Routes from CalaisAbout-France.com - More than just a travel guide
Best routes for driving to the south and west of France
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The trunk roads marked in green are all dual carriageways; bear in mind that speed is limited to 110 km/h on dual carriageways, rather than the 130 km/h allowed on motorways.
The routes marked in grey are the main routes from Paris (which are liable to be very busy). Click to check out the busiest weeks for French road and holiday resorts
Through France to Spain
The map above shows the best England-Spain routes avoiding Paris. There are three possible Calais-Spain routes for traffic heading for the Mediterranean coast - Costa Brava, Costa Blanca and Andalucia. The route via Reims and Dijon is recommended for lorries and cars with caravans. The route via Clermont Ferrand, rising three times to over 1100 metres (about 3500 ft), crosses the Millau bridge, but includes some long and steep climbs. The route via Limoges is longer. More information on Routes to Spain
When to avoid ParisIt depends on your driving habits and skills.
If you are not used to driving on the Continent, and not used to driving in heavy motorway traffic, avoid Paris at all times except nights between 10 pm and 6 am Monday to Saturday, and on Sunday morning and Sunday after 11 pm.
If you are happy driving in bumper-to-bumper motorway traffic, know the route and/or are using a reliable Satnav or GPS, then driving through Paris at these times may be no problem. On the other hand, you may well end up in slow-moving traffic. It is not uncommon for drivers to take the best part of an hour to get round half the Paris orbital motorway (the périphérique) instead of the 20 minutes needed if traffic is flowing smoothly.
A 86 Paris orbital motorway.
Since 2011, the missing link in the western side of the A86 Paris orbital motorway has been in service, meaning that drivers can route via Paris without needing to take the infamous "boulevard périphérique" inner ring road. However, be warned: this route is NOT ACCESSIBLE to HGVs; don't even think of it! The "A86 Duplex" has a clearance of 2 metres. The route is not terribly easy to find, and includes 10 kilometres of tunnel; there is also a toll of 8 Euros.
From Calais go as far as Paris on the A16 via Amiens; in suburban Paris, follow A115 > A15 to interchange with A 86. The follow A 86 West, following signs for Nanterre then Versailles. After the 10 km of tunnel, leave on Exit 41 to N118 (dual carriageway) towards the A 10 motorway.
At most times of day, the tunnel carries very little traffic, on account of the high toll; so as long as you do not hit the Paris area at a time of day when other non-toll sections of the A86 are saturated, this route may be faster than the route via Rouen.
REMEMBER: when driving in France, follow Destination signboards rather than road numbers.
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Other route guides :
Few things can be worse at the start of a long-awaited holiday, than to find oneself stuck for hours in a monstruous motorway traffic jam, rather than relaxing at one's holiday destination.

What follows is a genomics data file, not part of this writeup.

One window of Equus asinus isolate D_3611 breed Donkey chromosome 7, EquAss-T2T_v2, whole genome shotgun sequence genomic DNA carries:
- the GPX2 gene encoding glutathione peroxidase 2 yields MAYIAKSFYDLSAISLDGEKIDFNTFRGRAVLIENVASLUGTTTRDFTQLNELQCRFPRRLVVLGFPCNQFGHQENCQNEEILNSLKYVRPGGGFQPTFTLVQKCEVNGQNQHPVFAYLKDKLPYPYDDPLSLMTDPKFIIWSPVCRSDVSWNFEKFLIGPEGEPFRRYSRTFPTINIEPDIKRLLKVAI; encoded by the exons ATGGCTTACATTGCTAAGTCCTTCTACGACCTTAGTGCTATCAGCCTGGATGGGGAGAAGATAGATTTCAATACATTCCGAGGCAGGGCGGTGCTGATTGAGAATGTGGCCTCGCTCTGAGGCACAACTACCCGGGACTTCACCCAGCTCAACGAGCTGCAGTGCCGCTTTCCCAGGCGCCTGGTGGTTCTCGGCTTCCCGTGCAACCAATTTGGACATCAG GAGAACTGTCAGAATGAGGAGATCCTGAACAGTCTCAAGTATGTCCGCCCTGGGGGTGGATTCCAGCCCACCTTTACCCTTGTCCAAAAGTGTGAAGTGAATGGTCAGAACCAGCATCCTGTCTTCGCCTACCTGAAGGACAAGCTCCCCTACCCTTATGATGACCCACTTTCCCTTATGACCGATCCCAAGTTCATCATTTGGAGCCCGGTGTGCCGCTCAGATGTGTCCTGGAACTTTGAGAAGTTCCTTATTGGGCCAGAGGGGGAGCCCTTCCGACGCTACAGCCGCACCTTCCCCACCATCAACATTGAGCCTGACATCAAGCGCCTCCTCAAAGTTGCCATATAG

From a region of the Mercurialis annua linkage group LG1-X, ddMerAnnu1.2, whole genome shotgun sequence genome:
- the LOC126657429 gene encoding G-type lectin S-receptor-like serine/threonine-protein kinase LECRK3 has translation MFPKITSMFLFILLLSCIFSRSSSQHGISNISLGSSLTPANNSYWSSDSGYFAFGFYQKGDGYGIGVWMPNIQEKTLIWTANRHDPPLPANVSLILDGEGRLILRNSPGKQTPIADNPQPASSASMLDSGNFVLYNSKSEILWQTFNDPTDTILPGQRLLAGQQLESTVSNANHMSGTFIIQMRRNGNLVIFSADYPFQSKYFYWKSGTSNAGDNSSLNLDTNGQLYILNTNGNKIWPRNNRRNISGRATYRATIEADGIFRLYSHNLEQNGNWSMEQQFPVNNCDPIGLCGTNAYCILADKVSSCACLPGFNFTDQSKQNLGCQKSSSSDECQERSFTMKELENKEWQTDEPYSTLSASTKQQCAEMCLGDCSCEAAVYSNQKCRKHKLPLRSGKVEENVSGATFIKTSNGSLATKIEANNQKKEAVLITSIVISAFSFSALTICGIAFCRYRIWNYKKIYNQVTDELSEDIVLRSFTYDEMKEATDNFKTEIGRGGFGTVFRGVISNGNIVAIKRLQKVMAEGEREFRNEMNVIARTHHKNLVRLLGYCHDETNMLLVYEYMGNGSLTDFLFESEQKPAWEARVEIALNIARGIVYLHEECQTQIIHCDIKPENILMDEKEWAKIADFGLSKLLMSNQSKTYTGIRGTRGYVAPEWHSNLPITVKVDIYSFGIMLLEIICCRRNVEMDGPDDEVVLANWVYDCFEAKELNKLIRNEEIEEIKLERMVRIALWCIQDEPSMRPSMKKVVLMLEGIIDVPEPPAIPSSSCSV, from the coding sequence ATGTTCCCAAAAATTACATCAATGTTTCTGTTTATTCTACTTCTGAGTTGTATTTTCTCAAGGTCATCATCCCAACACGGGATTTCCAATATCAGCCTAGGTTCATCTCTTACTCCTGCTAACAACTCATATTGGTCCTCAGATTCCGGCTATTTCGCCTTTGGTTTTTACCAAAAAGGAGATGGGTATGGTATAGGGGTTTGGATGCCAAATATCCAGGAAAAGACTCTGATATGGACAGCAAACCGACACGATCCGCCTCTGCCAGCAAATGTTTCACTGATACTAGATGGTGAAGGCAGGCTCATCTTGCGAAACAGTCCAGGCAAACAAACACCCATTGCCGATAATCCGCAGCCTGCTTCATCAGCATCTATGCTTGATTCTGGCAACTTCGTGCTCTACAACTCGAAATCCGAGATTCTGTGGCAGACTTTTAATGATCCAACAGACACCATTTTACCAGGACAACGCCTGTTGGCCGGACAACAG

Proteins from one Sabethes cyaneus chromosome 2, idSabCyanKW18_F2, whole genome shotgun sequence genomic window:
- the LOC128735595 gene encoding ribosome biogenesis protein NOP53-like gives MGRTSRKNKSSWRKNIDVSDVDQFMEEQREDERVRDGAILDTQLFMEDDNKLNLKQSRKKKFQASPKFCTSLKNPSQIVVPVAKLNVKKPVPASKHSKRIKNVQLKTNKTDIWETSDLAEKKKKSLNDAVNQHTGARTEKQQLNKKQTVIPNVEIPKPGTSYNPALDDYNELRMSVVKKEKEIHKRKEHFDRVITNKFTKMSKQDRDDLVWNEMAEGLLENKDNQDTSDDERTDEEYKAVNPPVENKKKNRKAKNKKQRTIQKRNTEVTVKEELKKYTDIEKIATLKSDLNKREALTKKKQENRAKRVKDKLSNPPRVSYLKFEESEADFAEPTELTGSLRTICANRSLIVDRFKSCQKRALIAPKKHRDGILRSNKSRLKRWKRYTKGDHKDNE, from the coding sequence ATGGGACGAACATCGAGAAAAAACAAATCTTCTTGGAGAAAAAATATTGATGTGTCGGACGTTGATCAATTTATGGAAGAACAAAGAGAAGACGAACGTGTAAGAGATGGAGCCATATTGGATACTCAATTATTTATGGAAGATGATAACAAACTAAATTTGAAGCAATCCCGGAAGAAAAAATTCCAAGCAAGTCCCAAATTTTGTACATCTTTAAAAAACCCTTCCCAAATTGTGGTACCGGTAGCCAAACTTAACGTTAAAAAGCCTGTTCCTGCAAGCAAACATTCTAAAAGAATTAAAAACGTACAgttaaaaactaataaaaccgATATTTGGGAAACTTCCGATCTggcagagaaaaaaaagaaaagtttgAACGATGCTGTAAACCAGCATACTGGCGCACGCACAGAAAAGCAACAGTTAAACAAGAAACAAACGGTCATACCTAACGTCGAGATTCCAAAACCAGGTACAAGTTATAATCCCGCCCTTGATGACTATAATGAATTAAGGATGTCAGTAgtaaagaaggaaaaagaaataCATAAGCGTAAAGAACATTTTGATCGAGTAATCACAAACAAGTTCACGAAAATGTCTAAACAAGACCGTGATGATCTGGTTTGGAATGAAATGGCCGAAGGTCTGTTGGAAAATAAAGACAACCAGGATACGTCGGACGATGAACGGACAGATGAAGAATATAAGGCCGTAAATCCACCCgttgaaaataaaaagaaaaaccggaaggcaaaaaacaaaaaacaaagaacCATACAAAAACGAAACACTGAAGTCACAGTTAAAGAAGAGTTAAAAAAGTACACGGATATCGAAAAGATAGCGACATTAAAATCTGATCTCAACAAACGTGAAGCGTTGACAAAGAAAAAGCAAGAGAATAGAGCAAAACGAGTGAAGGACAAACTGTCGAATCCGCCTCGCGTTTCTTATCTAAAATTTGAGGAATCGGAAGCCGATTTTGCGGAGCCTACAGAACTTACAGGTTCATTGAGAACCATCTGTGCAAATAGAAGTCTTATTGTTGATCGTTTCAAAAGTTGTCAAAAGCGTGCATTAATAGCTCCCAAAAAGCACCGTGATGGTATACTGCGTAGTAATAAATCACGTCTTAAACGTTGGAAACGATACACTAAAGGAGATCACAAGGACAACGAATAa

When travelling from the UK or from Belgium or Holland to anywhere in France, it is always best to avoid Paris, particularly during summer weekends.
The map opposite shows how all regions of France can be reached by motorway or dual-carriageway (divided highway) trunk road, without going through Paris.
There are two routes south from Calais: the A16 motorway, via Boulogne, Abbeville and Rouen, and the A26 motorway via Arras and Reims (Rheims) .
Routes in brief
► via A16 To central southern & southwest France:
Follow: Abbeville > Rouen > Evreux > Chartres > Orleans...
!! Take care when leaving Calais if you use a Tomtom satnav. Default routes will probably try to send you via Paris rather than via Rouen. So follow motorway signs for Boulogne, then Rouen, then Evreux and Orleans. Follow the roadsigns, not the satnav !
This is mostly on the N 154, which is almost all dual-carriageway as far as Chartres. Join the A10 motorway before Orleans.
Click for detailed A16 - A28 route guide and map
► To southwest France:
Follow: Abbeville > Rouen > Le Mans > Tours...
As above as far as Rouen. After that, follow signs for Caen. Join the A13 motorway, then just west of Rouen branch off onto the A28 for Alençon and Le Mans.
Alternatively, take this route avoiding most or all tolls
► To western Normandy and Brittany
Follow: Abbeville > (Rouen) > Le Havre > Caen > Rennes...
Traffic for northwest France can actually avoid Rouen altogether by following Le Havre, then Caen, on the A 29 motorway that leaves the A 28 before Rouen.
► via A26 To Alsace, Switzerland, Alps, Provence:
Leave Calais on the A 26 motorway, following signs for Arras and Reims. After that, it is plain sailing all the way as far as Lyon or Strasbourg (via A4). Remember to take the A 39 motorway at Dijon, as this motorway is relatively traffic free; if you follow Beaune, you will soon join the very heavy traffic on the A6 Paris to Lyon motorway.
From the A39, you join the A 40, then the A 42. Before reaching Lyon, follow the signs for St Exupéry airport, then follow Marseille or Grenoble depending on your destination
Click for detailed A26 route guide and map .
South from Lyon:
Unfortunately (particularly on peak weekends in summer), there is no fast way of avoiding the A7 Rhone valley motorway if you are heading for Provence or the Riviera. The alternative is to take slow routes through the hills.
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